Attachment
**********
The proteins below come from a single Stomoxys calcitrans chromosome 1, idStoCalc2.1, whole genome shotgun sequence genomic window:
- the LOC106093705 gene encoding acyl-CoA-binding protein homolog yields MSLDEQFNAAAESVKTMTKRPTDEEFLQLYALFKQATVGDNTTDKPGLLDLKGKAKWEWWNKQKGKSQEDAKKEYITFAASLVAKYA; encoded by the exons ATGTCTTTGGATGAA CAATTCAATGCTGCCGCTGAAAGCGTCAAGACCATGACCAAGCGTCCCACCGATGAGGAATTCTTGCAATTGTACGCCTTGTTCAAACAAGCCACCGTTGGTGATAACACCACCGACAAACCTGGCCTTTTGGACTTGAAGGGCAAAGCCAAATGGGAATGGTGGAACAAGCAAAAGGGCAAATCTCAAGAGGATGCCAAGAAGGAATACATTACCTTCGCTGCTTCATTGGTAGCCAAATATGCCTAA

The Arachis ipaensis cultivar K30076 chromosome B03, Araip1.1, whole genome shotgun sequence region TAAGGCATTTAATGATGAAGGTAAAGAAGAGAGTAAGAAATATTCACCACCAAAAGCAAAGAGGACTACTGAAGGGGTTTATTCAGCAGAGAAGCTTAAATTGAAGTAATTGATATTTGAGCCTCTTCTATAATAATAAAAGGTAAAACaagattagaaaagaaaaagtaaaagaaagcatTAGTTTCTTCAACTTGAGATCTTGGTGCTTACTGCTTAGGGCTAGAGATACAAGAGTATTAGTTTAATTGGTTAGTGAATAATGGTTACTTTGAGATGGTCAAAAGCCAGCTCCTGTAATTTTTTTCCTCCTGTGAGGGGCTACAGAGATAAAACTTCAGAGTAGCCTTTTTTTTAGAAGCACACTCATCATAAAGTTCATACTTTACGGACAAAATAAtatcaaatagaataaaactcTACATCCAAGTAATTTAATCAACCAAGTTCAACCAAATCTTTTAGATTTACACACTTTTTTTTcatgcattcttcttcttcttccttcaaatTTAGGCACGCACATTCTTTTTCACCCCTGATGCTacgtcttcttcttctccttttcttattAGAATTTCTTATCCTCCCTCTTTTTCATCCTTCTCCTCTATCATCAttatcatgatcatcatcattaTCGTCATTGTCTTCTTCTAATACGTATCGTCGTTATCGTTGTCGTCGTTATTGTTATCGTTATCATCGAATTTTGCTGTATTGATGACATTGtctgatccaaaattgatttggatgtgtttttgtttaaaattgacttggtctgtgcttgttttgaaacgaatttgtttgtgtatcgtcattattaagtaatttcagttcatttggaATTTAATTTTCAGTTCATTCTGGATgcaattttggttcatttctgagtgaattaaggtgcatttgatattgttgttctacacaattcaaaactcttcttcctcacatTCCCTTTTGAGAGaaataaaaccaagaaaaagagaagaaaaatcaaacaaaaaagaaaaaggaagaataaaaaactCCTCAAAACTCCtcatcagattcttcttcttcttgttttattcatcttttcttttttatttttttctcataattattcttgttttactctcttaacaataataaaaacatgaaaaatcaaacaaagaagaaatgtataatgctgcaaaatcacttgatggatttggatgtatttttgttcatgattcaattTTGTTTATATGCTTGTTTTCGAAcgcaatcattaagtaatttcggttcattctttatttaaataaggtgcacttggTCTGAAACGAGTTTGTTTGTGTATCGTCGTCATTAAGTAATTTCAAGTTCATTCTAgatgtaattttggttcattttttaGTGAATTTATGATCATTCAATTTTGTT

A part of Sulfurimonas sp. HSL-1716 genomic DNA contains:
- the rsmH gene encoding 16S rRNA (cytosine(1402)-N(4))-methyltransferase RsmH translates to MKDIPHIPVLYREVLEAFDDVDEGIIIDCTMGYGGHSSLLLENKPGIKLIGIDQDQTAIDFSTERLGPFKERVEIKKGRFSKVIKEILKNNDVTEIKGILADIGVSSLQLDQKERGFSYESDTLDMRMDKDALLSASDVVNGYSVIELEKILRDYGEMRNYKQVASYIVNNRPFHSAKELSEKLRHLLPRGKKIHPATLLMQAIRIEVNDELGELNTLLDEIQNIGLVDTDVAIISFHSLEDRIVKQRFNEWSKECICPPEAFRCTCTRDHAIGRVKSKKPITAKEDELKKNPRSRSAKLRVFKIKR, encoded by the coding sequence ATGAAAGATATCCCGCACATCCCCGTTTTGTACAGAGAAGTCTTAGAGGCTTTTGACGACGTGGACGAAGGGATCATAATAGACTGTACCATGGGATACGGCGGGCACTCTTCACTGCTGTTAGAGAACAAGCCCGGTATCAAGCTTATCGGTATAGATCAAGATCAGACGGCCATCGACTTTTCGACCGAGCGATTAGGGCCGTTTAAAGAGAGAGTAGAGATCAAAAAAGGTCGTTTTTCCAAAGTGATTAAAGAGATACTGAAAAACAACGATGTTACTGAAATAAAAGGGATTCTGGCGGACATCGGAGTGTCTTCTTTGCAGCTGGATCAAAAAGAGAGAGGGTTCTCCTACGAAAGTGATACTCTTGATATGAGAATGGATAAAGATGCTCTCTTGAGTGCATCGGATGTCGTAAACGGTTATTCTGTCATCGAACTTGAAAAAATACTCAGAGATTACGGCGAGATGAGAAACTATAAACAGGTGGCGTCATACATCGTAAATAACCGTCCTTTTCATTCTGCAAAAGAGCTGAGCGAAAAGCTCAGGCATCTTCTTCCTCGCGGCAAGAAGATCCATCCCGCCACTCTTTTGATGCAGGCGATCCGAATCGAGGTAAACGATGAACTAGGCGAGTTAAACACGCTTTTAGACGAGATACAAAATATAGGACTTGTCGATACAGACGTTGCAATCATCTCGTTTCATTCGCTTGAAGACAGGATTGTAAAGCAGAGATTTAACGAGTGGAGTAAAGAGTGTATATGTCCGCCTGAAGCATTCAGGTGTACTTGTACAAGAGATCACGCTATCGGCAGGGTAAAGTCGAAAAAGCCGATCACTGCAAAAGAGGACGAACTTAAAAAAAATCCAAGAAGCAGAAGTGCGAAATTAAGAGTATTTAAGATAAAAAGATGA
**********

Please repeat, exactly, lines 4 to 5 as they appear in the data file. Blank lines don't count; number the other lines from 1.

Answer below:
A part of Sulfurimonas sp. HSL-1716 genomic DNA contains:
- the rsmH gene encoding 16S rRNA (cytosine(1402)-N(4))-methyltransferase RsmH translates to MKDIPHIPVLYREVLEAFDDVDEGIIIDCTMGYGGHSSLLLENKPGIKLIGIDQDQTAIDFSTERLGPFKERVEIKKGRFSKVIKEILKNNDVTEIKGILADIGVSSLQLDQKERGFSYESDTLDMRMDKDALLSASDVVNGYSVIELEKILRDYGEMRNYKQVASYIVNNRPFHSAKELSEKLRHLLPRGKKIHPATLLMQAIRIEVNDELGELNTLLDEIQNIGLVDTDVAIISFHSLEDRIVKQRFNEWSKECICPPEAFRCTCTRDHAIGRVKSKKPITAKEDELKKNPRSRSAKLRVFKIKR, encoded by the coding sequence ATGAAAGATATCCCGCACATCCCCGTTTTGTACAGAGAAGTCTTAGAGGCTTTTGACGACGTGGACGAAGGGATCATAATAGACTGTACCATGGGATACGGCGGGCACTCTTCACTGCTGTTAGAGAACAAGCCCGGTATCAAGCTTATCGGTATAGATCAAGATCAGACGGCCATCGACTTTTCGACCGAGCGATTAGGGCCGTTTAAAGAGAGAGTAGAGATCAAAAAAGGTCGTTTTTCCAAAGTGATTAAAGAGATACTGAAAAACAACGATGTTACTGAAATAAAAGGGATTCTGGCGGACATCGGAGTGTCTTCTTTGCAGCTGGATCAAAAAGAGAGAGGGTTCTCCTACGAAAGTGATACTCTTGATATGAGAATGGATAAAGATGCTCTCTTGAGTGCATCGGATGTCGTAAACGGTTATTCTGTCATCGAACTTGAAAAAATACTCAGAGATTACGGCGAGATGAGAAACTATAAACAGGTGGCGTCATACATCGTAAATAACCGTCCTTTTCATTCTGCAAAAGAGCTGAGCGAAAAGCTCAGGCATCTTCTTCCTCGCGGCAAGAAGATCCATCCCGCCACTCTTTTGATGCAGGCGATCCGAATCGAGGTAAACGATGAACTAGGCGAGTTAAACACGCTTTTAGACGAGATACAAAATATAGGACTTGTCGATACAGACGTTGCAATCATCTCGTTTCATTCGCTTGAAGACAGGATTGTAAAGCAGAGATTTAACGAGTGGAGTAAAGAGTGTATATGTCCGCCTGAAGCATTCAGGTGTACTTGTACAAGAGATCACGCTATCGGCAGGGTAAAGTCGAAAAAGCCGATCACTGCAAAAGAGGACGAACTTAAAAAAAATCCAAGAAGCAGAAGTGCGAAATTAAGAGTATTTAAGATAAAAAGATGA